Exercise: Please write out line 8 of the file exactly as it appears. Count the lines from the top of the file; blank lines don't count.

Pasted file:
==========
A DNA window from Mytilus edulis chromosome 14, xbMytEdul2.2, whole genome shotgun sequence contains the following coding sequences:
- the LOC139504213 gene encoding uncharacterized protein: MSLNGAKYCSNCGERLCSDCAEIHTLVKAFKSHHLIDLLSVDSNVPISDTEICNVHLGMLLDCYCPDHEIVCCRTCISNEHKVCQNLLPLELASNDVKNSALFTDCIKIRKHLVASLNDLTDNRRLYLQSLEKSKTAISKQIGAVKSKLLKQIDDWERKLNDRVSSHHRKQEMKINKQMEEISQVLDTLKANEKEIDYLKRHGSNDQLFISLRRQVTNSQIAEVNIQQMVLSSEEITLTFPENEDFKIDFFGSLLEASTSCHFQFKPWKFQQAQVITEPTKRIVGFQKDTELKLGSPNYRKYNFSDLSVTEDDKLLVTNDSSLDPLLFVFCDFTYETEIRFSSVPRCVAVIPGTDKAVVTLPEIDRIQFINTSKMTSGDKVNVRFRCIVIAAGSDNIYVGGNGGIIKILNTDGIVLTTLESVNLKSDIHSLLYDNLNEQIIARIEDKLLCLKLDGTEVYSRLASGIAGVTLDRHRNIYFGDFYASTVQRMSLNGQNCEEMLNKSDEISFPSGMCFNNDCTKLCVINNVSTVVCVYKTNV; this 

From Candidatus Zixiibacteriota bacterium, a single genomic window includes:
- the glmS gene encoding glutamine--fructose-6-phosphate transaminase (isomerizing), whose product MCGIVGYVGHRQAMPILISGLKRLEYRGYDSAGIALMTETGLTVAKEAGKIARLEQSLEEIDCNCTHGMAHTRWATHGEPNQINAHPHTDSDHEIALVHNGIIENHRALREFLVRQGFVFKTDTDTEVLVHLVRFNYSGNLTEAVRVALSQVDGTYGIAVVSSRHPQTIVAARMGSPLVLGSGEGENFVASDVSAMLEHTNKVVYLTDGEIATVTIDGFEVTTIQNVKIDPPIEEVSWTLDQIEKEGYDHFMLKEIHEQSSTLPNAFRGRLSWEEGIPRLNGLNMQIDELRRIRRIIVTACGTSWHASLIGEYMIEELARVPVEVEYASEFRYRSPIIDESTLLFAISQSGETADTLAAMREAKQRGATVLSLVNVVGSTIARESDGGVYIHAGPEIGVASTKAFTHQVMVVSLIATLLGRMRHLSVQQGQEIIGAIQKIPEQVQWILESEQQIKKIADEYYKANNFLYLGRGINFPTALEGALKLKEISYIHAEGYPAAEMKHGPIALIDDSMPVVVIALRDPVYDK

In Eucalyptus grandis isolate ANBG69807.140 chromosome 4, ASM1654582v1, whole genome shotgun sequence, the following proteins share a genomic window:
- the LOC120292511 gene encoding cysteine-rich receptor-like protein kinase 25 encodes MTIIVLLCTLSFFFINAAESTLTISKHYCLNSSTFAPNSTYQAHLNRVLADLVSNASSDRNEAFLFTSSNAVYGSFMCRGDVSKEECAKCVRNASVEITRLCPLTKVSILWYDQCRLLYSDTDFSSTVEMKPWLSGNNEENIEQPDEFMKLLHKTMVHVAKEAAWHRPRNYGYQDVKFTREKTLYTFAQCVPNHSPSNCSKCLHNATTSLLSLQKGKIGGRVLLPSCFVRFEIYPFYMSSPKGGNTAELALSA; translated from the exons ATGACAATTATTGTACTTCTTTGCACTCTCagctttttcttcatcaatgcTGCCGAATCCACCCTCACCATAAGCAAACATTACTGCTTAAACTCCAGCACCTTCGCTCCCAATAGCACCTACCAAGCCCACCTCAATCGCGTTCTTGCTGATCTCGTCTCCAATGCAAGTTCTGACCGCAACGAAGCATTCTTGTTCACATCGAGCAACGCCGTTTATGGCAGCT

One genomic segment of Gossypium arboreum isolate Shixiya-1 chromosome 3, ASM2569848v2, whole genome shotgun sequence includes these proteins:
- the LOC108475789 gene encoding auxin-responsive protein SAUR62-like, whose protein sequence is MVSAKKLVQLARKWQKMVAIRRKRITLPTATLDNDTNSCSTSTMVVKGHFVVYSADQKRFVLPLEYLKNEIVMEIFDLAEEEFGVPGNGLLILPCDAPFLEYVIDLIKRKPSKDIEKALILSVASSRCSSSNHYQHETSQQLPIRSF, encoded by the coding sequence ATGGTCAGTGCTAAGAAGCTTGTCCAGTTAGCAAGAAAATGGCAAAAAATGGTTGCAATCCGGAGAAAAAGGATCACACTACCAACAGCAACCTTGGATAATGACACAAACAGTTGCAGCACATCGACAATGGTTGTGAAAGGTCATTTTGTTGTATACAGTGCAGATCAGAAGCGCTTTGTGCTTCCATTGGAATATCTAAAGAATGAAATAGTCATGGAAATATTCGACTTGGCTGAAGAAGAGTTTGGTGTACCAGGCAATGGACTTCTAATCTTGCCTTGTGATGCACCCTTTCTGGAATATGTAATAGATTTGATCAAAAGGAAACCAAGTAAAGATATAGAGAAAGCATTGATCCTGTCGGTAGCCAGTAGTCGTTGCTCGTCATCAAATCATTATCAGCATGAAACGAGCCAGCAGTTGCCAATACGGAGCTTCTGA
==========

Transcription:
- the LOC108475789 gene encoding auxin-responsive protein SAUR62-like, whose protein sequence is MVSAKKLVQLARKWQKMVAIRRKRITLPTATLDNDTNSCSTSTMVVKGHFVVYSADQKRFVLPLEYLKNEIVMEIFDLAEEEFGVPGNGLLILPCDAPFLEYVIDLIKRKPSKDIEKALILSVASSRCSSSNHYQHETSQQLPIRSF, encoded by the coding sequence ATGGTCAGTGCTAAGAAGCTTGTCCAGTTAGCAAGAAAATGGCAAAAAATGGTTGCAATCCGGAGAAAAAGGATCACACTACCAACAGCAACCTTGGATAATGACACAAACAGTTGCAGCACATCGACAATGGTTGTGAAAGGTCATTTTGTTGTATACAGTGCAGATCAGAAGCGCTTTGTGCTTCCATTGGAATATCTAAAGAATGAAATAGTCATGGAAATATTCGACTTGGCTGAAGAAGAGTTTGGTGTACCAGGCAATGGACTTCTAATCTTGCCTTGTGATGCACCCTTTCTGGAATATGTAATAGATTTGATCAAAAGGAAACCAAGTAAAGATATAGAGAAAGCATTGATCCTGTCGGTAGCCAGTAGTCGTTGCTCGTCATCAAATCATTATCAGCATGAAACGAGCCAGCAGTTGCCAATACGGAGCTTCTGA